Blogging Goes Mainstream
Friday, December 20, 2002; 9:57 AM
A piece in London's The Independent surmises that the rise in blogging this year might actually have to do with all the unemployed techies -- more time for technology-savvy minds to put their thoughts online: "We once sat in Aeron chairs, played table football on company-provided tables, and sailed midnights on San Francisco Bay on company-rented yachts. We wrote code, we marketed, we worked late, very late. A couple of us became wealthy, very wealthy. A lot didn't," Chris Gulker, a blogger in his own right, wrote in the newspaper. "Many of us are Webloggers 'bloggers' for short. It would be interesting to see if there's a correlation between the meteoric rise of blogging, the practice of keeping a frequently-updated online journal, and the rise of unemployment in Silicon Valley and other tech corridors. When you're not working, you don't have to worry about the boss objecting to you working on a blog."
The Independent: The View From Silicon Valley: Bloggers Come in From the Cold
The Washington Post ran a piece on the popularity of blogs yesterday, by writer and blogger Jennifer Balderama (she publishes a blog called "Nonsense Verse." Balderama wrote: "In the past couple of years, hundreds of thousands of people have been drawn to this burgeoning realm of digital publishing. Free Web-based software has made it so easy to publish a blog that even the code-phobic can thrive in a world once dominated by HTML wizards. ... But since many bloggers have no background in publishing, they often come to the medium unaware of the rules that apply, and complaints are becoming more common. Many people publish as if they were untouchable, assuming that because what they write appears in a virtual world, it won't come back to burn them in the "real" world. Many overlook the fact that their rants can potentially reach millions of people when posted on the Internet. The same law that relates to publishing in the offline world, generally speaking, applies to material posted publicly on a Web log."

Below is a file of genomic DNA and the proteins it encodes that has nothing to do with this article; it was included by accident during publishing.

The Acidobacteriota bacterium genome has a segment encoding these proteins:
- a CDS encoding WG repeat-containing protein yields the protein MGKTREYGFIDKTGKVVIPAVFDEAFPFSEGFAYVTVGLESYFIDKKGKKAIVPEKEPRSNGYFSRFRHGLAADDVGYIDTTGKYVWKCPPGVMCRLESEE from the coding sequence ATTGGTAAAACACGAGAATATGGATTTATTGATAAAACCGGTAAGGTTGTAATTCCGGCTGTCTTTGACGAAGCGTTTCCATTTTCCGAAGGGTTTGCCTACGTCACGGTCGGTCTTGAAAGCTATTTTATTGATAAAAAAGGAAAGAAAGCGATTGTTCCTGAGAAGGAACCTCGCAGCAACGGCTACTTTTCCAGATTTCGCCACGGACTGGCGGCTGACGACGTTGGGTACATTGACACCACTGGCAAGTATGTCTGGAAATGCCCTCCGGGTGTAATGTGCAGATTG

The Washington Post: Free Speech, Virtually
We know blogging has hit the mainstream for sure when companies are trying to make a profit on what started as a grass-roots effort. This week a Providence, R.I. company called Traction Software unveiled new versions of Web log software for businesses, designed for marketers to conduct market research online.
eWeek: Traction Extends Enterprise Blogging